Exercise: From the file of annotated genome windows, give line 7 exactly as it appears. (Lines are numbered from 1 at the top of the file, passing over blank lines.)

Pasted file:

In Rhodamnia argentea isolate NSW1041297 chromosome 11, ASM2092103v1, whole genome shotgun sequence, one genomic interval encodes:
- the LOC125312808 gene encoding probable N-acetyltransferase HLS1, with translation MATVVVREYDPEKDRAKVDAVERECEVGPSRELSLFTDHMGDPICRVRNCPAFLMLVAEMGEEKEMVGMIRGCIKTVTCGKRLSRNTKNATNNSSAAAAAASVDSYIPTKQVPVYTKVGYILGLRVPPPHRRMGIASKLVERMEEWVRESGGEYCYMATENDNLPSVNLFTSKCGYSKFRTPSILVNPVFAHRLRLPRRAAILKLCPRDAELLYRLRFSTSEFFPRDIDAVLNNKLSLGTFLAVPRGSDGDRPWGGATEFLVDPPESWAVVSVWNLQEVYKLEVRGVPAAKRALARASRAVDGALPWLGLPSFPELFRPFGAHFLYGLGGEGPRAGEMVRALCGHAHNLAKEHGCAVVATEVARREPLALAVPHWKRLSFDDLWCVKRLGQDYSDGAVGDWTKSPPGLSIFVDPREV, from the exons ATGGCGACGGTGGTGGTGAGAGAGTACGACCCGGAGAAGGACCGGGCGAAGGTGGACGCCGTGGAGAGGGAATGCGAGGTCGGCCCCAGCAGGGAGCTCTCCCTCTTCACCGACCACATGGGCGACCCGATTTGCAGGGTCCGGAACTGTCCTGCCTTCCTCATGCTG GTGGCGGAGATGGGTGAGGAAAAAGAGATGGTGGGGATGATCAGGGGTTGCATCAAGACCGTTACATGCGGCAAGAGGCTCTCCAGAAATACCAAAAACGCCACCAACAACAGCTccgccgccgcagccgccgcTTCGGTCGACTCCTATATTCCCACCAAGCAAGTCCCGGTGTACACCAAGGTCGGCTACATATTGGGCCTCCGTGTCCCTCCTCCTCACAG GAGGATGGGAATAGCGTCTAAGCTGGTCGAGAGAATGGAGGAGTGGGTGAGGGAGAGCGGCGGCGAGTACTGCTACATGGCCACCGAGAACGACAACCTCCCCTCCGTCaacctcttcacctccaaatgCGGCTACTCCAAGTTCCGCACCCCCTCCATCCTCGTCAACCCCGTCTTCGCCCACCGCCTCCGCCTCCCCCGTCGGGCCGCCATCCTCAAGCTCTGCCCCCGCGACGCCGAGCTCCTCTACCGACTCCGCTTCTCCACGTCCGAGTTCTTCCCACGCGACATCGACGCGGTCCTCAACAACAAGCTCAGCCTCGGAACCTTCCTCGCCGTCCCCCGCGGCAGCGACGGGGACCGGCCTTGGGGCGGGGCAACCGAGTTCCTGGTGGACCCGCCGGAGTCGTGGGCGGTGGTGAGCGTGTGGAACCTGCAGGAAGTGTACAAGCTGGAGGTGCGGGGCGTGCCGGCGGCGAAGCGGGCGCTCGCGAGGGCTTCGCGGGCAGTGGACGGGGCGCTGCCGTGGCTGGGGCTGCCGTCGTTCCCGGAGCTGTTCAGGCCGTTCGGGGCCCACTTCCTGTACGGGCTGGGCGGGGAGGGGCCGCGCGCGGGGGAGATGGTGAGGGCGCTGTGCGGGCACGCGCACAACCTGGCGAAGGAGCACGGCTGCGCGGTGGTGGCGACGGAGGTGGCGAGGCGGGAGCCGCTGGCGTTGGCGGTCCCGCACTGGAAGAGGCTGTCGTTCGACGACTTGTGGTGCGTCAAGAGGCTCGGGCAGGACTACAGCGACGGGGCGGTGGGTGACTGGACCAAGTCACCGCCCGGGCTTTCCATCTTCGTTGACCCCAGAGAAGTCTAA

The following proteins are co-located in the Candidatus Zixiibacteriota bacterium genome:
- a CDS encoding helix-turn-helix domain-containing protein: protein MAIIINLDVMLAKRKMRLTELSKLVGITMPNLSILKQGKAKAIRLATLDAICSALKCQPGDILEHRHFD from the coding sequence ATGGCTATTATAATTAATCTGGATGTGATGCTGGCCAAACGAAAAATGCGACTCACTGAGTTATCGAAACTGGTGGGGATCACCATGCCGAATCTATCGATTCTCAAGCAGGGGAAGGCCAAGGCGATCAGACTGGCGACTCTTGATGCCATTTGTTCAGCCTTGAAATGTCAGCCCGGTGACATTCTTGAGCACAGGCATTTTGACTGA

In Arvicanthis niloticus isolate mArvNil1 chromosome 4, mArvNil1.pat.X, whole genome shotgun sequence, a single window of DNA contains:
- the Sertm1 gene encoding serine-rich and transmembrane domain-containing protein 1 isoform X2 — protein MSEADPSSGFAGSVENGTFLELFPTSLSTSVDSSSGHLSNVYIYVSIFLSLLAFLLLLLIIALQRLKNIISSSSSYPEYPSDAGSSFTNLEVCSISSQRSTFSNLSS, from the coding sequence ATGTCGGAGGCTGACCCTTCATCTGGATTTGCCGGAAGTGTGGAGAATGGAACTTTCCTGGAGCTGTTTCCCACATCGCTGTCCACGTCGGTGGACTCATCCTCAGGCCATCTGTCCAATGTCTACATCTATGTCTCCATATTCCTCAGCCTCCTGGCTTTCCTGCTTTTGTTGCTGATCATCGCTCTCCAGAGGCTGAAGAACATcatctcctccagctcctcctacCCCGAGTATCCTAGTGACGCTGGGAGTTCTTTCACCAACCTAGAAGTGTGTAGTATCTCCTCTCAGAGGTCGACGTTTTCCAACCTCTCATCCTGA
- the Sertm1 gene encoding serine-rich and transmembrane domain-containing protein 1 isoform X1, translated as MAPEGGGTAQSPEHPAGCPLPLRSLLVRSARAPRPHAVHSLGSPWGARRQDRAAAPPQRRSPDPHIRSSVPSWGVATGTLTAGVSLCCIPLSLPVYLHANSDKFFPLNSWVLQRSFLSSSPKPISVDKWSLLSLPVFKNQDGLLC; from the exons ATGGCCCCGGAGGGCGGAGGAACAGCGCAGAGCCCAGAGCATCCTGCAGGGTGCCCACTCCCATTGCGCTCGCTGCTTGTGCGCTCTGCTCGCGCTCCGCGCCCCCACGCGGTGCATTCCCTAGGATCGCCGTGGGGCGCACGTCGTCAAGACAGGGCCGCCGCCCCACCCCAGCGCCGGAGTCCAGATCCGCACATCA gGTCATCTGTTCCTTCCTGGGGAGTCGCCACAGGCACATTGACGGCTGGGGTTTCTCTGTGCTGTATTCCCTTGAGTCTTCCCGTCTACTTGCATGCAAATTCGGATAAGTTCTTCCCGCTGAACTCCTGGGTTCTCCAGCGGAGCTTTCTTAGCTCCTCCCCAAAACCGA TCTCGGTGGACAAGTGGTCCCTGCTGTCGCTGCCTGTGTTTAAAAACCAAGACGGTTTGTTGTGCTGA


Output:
- the Sertm1 gene encoding serine-rich and transmembrane domain-containing protein 1 isoform X1, translated as MAPEGGGTAQSPEHPAGCPLPLRSLLVRSARAPRPHAVHSLGSPWGARRQDRAAAPPQRRSPDPHIRSSVPSWGVATGTLTAGVSLCCIPLSLPVYLHANSDKFFPLNSWVLQRSFLSSSPKPISVDKWSLLSLPVFKNQDGLLC; from the exons ATGGCCCCGGAGGGCGGAGGAACAGCGCAGAGCCCAGAGCATCCTGCAGGGTGCCCACTCCCATTGCGCTCGCTGCTTGTGCGCTCTGCTCGCGCTCCGCGCCCCCACGCGGTGCATTCCCTAGGATCGCCGTGGGGCGCACGTCGTCAAGACAGGGCCGCCGCCCCACCCCAGCGCCGGAGTCCAGATCCGCACATCA gGTCATCTGTTCCTTCCTGGGGAGTCGCCACAGGCACATTGACGGCTGGGGTTTCTCTGTGCTGTATTCCCTTGAGTCTTCCCGTCTACTTGCATGCAAATTCGGATAAGTTCTTCCCGCTGAACTCCTGGGTTCTCCAGCGGAGCTTTCTTAGCTCCTCCCCAAAACCGA TCTCGGTGGACAAGTGGTCCCTGCTGTCGCTGCCTGTGTTTAAAAACCAAGACGGTTTGTTGTGCTGA